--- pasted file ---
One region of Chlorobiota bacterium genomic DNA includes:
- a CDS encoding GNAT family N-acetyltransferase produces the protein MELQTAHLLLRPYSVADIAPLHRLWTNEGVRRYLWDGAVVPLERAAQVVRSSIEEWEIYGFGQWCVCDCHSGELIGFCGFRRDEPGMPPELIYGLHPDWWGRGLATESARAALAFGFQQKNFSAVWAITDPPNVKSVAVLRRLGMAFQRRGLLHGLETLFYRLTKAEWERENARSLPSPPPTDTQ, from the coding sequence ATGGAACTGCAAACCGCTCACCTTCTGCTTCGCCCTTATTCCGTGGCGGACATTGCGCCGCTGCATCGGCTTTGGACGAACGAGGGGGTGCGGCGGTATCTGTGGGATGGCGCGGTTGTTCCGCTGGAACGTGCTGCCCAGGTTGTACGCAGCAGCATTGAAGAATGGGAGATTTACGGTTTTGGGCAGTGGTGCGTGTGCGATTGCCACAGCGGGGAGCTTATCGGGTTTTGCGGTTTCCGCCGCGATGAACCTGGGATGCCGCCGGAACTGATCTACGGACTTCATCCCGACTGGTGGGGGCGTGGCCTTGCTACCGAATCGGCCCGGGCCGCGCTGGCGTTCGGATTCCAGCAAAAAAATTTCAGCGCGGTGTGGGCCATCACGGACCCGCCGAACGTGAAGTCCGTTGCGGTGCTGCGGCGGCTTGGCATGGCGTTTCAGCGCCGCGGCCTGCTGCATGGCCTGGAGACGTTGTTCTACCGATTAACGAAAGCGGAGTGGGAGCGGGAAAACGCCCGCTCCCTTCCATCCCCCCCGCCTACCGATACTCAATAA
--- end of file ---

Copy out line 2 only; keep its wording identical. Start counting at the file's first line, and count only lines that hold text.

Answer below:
- a CDS encoding GNAT family N-acetyltransferase produces the protein MELQTAHLLLRPYSVADIAPLHRLWTNEGVRRYLWDGAVVPLERAAQVVRSSIEEWEIYGFGQWCVCDCHSGELIGFCGFRRDEPGMPPELIYGLHPDWWGRGLATESARAALAFGFQQKNFSAVWAITDPPNVKSVAVLRRLGMAFQRRGLLHGLETLFYRLTKAEWERENARSLPSPPPTDTQ, from the coding sequence ATGGAACTGCAAACCGCTCACCTTCTGCTTCGCCCTTATTCCGTGGCGGACATTGCGCCGCTGCATCGGCTTTGGACGAACGAGGGGGTGCGGCGGTATCTGTGGGATGGCGCGGTTGTTCCGCTGGAACGTGCTGCCCAGGTTGTACGCAGCAGCATTGAAGAATGGGAGATTTACGGTTTTGGGCAGTGGTGCGTGTGCGATTGCCACAGCGGGGAGCTTATCGGGTTTTGCGGTTTCCGCCGCGATGAACCTGGGATGCCGCCGGAACTGATCTACGGACTTCATCCCGACTGGTGGGGGCGTGGCCTTGCTACCGAATCGGCCCGGGCCGCGCTGGCGTTCGGATTCCAGCAAAAAAATTTCAGCGCGGTGTGGGCCATCACGGACCCGCCGAACGTGAAGTCCGTTGCGGTGCTGCGGCGGCTTGGCATGGCGTTTCAGCGCCGCGGCCTGCTGCATGGCCTGGAGACGTTGTTCTACCGATTAACGAAAGCGGAGTGGGAGCGGGAAAACGCCCGCTCCCTTCCATCCCCCCCGCCTACCGATACTCAATAA